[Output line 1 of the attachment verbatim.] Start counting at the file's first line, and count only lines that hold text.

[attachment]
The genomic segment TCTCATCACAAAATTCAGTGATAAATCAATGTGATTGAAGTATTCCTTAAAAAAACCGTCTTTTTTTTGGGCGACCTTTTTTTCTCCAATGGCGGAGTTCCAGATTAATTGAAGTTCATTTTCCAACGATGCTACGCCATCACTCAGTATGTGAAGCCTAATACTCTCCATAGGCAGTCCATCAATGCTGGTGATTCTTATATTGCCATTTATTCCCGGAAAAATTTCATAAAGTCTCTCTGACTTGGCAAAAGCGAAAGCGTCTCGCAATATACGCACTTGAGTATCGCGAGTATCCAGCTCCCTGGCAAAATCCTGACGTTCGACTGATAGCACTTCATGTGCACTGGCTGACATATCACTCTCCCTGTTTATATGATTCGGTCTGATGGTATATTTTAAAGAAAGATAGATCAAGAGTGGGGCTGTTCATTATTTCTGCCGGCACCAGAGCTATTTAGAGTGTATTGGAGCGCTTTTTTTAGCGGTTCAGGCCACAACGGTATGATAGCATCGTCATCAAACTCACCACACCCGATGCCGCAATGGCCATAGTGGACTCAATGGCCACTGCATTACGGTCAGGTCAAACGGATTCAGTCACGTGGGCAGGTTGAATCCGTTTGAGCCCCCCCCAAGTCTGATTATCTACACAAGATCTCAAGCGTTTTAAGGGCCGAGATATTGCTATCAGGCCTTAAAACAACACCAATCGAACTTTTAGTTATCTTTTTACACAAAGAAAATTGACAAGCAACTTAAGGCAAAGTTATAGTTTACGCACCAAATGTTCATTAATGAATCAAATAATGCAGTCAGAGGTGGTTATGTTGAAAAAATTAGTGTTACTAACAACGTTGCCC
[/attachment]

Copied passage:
The genomic segment TCTCATCACAAAATTCAGTGATAAATCAATGTGATTGAAGTATTCCTTAAAAAAACCGTCTTTTTTTTGGGCGACCTTTTTTTCTCCAATGGCGGAGTTCCAGATTAATTGAAGTTCATTTTCCAACGATGCTACGCCATCACTCAGTATGTGAAGCCTAATACTCTCCATAGGCAGTCCATCAATGCTGGTGATTCTTATATTGCCATTTATTCCCGGAAAAATTTCATAAAGTCTCTCTGACTTGGCAAAAGCGAAAGCGTCTCGCAATATACGCACTTGAGTATCGCGAGTATCCAGCTCCCTGGCAAAATCCTGACGTTCGACTGATAGCACTTCATGTGCACTGGCTGACATATCACTCTCCCTGTTTATATGATTCGGTCTGATGGTATATTTTAAAGAAAGATAGATCAAGAGTGGGGCTGTTCATTATTTCTGCCGGCACCAGAGCTATTTAGAGTGTATTGGAGCGCTTTTTTTAGCGGTTCAGGCCACAACGGTATGATAGCATCGTCATCAAACTCACCACACCCGATGCCGCAATGGCCATAGTGGACTCAATGGCCACTGCATTACGGTCAGGTCAAACGGATTCAGTCACGTGGGCAGGTTGAATCCGTTTGAGCCCCCCCCAAGTCTGATTATCTACACAAGATCTCAAGCGTTTTAAGGGCCGAGATATTGCTATCAGGCCTTAAAACAACACCAATCGAACTTTTAGTTATCTTTTTACACAAAGAAAATTGACAAGCAACTTAAGGCAAAGTTATAGTTTACGCACCAAATGTTCATTAATGAATCAAATAATGCAGTCAGAGGTGGTTATGTTGAAAAAATTAGTGTTACTAACAACGTTGCCC